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Midjourney

Joe Biden starts to campaign on AI

On May 8, Joe Biden spoke at Gateway Technical College in Racine, Wisconsin. The president was bragging.

Six years after his predecessor, Donald Trump, visited the same city to boast of Taiwanese tech company Foxconn’s $10 billion plan to bring a LCD manufacturing plant to Racine — that never materialized — Biden chose the same site for a new high-tech manufacturing project of his own. Microsoft will invest $3.3 billion to build a new data center to support artificial intelligence, a project that the company says will bring 2,000 permanent jobs and 2,300 union construction jobs to Wisconsin.

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General view of the Imperial Oil refinery located near Enbridge's Line 5 pipeline in Sarnia, Ontario.

REUTERS/Carlos Osorio

Wisconsin to decide fate of Line 5 pipeline

What does Canada's energy security have to do with the US state of Wisconsin?

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What We’re Watching: Wisconsin riots turn deadly, COVID-19 spreads in Gaza, Xinjiang (still) on lockdown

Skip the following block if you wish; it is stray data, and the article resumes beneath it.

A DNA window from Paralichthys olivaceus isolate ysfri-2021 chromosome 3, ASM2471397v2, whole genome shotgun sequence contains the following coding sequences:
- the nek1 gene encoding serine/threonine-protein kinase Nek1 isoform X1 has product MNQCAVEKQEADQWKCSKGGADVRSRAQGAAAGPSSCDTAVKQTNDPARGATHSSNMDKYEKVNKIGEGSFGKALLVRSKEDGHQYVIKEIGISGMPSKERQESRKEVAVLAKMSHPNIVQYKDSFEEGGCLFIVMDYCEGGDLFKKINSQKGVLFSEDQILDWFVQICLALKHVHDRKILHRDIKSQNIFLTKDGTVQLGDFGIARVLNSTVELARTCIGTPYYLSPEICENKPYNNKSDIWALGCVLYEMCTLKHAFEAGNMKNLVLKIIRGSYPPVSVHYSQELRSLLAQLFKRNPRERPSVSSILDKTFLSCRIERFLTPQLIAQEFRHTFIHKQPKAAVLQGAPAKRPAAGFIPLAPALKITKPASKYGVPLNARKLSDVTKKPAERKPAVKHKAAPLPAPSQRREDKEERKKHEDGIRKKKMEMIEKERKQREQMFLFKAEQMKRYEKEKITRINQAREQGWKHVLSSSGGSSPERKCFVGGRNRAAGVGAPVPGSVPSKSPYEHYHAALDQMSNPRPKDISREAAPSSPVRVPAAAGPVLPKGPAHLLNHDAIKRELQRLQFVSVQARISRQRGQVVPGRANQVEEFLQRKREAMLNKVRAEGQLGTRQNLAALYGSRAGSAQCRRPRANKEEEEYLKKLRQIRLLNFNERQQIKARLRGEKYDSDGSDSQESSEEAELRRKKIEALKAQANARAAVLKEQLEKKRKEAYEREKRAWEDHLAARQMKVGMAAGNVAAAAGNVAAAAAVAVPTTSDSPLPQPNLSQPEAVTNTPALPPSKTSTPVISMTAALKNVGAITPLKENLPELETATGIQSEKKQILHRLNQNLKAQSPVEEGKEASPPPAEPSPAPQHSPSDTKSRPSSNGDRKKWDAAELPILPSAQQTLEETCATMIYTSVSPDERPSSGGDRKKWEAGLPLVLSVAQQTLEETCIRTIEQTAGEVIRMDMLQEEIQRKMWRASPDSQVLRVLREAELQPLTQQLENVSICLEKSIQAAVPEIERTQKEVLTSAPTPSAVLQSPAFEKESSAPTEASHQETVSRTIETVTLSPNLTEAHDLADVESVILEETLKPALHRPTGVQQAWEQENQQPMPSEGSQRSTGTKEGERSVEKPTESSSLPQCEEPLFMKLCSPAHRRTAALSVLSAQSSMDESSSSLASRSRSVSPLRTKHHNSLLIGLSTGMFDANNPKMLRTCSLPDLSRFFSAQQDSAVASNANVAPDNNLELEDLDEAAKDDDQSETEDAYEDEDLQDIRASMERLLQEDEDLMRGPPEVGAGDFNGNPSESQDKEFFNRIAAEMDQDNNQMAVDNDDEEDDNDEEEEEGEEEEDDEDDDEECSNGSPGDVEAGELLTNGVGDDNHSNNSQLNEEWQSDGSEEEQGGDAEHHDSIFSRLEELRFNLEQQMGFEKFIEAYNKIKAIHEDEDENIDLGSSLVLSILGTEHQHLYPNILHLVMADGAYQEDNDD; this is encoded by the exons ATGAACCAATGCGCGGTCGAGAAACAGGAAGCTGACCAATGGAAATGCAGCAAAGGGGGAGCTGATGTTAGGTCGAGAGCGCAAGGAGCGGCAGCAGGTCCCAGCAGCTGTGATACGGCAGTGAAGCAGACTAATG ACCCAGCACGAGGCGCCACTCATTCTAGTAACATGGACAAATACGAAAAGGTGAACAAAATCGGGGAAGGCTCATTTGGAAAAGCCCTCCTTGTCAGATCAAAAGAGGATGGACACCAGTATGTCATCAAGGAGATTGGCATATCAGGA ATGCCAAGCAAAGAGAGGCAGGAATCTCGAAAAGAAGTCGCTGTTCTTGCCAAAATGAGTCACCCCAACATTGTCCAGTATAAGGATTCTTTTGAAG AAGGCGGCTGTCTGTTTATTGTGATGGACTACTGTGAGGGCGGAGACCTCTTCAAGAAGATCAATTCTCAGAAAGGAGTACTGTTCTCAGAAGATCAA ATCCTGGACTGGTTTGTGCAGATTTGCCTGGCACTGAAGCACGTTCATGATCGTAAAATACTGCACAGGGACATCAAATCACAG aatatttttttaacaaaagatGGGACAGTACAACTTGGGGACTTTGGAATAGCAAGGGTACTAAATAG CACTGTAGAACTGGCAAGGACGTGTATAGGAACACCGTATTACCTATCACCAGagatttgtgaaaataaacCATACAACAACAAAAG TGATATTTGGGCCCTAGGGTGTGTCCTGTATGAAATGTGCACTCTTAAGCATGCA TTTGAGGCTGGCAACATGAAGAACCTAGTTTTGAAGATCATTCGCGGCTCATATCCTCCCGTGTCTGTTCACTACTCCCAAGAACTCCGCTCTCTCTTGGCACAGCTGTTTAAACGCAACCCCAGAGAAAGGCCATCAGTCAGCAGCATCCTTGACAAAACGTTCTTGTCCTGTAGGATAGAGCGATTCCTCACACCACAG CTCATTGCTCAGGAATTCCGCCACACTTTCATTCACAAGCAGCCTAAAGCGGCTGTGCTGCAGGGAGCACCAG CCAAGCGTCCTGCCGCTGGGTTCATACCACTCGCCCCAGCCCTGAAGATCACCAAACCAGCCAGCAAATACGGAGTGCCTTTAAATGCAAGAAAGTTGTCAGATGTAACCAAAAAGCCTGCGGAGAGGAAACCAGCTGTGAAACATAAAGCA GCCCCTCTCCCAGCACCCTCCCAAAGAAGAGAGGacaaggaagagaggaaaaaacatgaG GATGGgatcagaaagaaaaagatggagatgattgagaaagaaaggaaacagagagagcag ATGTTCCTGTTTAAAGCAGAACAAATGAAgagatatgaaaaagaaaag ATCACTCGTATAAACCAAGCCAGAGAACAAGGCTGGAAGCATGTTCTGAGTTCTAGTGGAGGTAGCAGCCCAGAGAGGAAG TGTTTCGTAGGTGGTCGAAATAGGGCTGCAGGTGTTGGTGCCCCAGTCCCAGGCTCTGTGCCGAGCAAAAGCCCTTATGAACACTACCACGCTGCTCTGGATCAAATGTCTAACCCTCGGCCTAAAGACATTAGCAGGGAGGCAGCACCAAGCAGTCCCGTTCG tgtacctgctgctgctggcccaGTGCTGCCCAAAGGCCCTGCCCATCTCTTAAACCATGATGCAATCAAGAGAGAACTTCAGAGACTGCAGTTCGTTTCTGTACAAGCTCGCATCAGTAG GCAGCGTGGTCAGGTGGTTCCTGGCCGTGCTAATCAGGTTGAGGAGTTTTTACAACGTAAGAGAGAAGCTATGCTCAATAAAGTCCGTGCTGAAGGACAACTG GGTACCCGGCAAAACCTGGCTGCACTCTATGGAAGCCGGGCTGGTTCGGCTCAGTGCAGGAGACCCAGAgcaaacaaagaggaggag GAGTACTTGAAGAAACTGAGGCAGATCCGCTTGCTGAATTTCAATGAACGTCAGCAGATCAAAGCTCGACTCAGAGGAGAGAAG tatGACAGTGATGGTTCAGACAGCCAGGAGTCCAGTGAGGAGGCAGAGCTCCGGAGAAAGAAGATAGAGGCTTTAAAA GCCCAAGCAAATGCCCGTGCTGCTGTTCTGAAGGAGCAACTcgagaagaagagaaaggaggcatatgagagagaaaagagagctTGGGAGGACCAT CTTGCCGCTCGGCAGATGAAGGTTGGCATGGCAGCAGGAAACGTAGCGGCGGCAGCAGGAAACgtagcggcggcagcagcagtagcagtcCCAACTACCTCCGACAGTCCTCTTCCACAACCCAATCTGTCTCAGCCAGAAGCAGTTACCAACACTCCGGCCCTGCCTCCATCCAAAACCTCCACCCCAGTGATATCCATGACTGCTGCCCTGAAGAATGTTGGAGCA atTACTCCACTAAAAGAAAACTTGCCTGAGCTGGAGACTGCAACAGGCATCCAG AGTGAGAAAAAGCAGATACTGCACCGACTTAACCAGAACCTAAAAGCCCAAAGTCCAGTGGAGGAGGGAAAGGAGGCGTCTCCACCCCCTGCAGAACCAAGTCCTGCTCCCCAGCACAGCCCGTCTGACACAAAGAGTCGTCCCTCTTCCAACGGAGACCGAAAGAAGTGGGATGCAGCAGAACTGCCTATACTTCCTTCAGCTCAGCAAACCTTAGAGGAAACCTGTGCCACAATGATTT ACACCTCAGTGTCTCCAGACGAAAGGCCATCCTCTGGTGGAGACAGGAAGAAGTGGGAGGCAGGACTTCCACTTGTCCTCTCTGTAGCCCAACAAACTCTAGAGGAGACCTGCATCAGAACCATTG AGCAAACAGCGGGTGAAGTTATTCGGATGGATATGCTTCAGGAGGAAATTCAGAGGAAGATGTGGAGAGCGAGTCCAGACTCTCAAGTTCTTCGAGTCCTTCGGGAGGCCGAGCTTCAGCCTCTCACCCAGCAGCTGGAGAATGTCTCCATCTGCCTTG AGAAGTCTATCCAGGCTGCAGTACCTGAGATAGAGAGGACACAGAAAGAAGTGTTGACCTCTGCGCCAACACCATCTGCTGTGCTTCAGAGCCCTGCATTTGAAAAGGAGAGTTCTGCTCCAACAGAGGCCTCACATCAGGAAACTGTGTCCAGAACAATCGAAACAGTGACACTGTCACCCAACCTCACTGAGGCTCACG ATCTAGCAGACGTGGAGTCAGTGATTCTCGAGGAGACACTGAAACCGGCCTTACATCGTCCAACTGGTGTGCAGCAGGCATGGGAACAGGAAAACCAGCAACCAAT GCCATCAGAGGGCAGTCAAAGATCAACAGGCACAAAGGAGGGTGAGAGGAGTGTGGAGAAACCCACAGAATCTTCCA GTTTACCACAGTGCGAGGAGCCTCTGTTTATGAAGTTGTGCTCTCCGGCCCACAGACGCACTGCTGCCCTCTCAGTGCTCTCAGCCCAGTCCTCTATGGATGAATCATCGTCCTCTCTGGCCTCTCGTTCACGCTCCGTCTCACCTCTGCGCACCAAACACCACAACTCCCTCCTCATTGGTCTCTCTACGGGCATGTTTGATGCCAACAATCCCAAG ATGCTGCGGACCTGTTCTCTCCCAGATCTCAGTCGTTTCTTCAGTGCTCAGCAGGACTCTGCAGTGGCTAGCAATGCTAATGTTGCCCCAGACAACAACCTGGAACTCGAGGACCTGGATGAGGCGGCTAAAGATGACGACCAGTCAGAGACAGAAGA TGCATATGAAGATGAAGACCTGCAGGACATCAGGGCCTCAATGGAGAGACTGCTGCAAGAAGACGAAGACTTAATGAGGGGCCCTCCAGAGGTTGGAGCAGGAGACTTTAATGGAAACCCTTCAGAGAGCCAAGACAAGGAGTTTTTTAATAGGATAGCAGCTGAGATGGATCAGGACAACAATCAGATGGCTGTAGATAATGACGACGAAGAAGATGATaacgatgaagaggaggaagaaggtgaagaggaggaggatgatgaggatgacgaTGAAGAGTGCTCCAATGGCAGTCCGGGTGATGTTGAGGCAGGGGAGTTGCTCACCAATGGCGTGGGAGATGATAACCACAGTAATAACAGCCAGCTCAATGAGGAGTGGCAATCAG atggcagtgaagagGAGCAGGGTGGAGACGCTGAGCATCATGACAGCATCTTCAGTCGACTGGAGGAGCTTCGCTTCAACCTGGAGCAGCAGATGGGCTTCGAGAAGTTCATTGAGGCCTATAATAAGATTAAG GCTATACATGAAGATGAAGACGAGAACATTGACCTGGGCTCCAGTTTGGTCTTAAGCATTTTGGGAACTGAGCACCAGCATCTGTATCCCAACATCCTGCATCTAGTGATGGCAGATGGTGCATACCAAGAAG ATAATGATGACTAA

Chaos and anti-racism riots in Wisconsin: A white teenager was arrested Wednesday on murder charges a day after killing at least one of two people shot dead amid street protests over the police shooting of an unarmed Black man in the US city of Kenosha, Wisconsin. Also on Wednesday, the NBA postponed several playoff basketball games after players for the Milwaukee Bucks, Wisconsin's home team, went on strike to protest racial injustice. Although the exact details are still unclear, the two killings occurred after a group of armed civilians — which police described as vigilante militia groups — clashed with protesters once police had cleared the area to enforce a curfew. The protests were sparked by the case of 29-year-old Jacob Blake, who has been left paralyzed after being shot seven times in the back by a white police officer on Sunday. We're watching to see if the protests and riots spread to other parts of the country as was the case back in June, when the killing of George Floyd (also a Black man) by a white police officer in Minneapolis ushered in a wave of mass rallies calling for a national reckoning on racial justice and police brutality, including proposals to reform the police itself in many US cities (and around the world, too). The unrest in Kenosha also takes place as the US presidential election campaign ramps up — President Trump will likely push his tough law-and-order approach to dealing with violent protesters to draw a contrast with his opponent Joe Biden, whom Trump wants to portray as soft on crime.

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